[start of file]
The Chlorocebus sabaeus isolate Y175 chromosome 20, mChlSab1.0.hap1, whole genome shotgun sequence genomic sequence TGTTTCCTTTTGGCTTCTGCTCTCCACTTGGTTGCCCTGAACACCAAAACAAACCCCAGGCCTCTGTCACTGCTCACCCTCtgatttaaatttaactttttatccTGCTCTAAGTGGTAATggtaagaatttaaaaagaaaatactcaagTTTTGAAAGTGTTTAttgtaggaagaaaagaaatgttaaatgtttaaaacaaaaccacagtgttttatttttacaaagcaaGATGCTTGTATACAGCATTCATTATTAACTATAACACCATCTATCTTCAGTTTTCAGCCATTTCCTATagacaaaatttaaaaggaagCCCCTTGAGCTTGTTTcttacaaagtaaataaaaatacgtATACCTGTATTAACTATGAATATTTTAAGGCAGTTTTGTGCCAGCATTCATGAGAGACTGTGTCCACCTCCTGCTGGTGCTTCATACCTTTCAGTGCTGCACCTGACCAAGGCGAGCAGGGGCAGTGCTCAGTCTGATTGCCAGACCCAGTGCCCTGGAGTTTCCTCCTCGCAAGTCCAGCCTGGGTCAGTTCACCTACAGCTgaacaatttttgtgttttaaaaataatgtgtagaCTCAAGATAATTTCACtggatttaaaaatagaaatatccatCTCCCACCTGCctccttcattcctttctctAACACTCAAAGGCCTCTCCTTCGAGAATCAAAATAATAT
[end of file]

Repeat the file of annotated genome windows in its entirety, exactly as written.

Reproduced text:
The Chlorocebus sabaeus isolate Y175 chromosome 20, mChlSab1.0.hap1, whole genome shotgun sequence genomic sequence TGTTTCCTTTTGGCTTCTGCTCTCCACTTGGTTGCCCTGAACACCAAAACAAACCCCAGGCCTCTGTCACTGCTCACCCTCtgatttaaatttaactttttatccTGCTCTAAGTGGTAATggtaagaatttaaaaagaaaatactcaagTTTTGAAAGTGTTTAttgtaggaagaaaagaaatgttaaatgtttaaaacaaaaccacagtgttttatttttacaaagcaaGATGCTTGTATACAGCATTCATTATTAACTATAACACCATCTATCTTCAGTTTTCAGCCATTTCCTATagacaaaatttaaaaggaagCCCCTTGAGCTTGTTTcttacaaagtaaataaaaatacgtATACCTGTATTAACTATGAATATTTTAAGGCAGTTTTGTGCCAGCATTCATGAGAGACTGTGTCCACCTCCTGCTGGTGCTTCATACCTTTCAGTGCTGCACCTGACCAAGGCGAGCAGGGGCAGTGCTCAGTCTGATTGCCAGACCCAGTGCCCTGGAGTTTCCTCCTCGCAAGTCCAGCCTGGGTCAGTTCACCTACAGCTgaacaatttttgtgttttaaaaataatgtgtagaCTCAAGATAATTTCACtggatttaaaaatagaaatatccatCTCCCACCTGCctccttcattcctttctctAACACTCAAAGGCCTCTCCTTCGAGAATCAAAATAATAT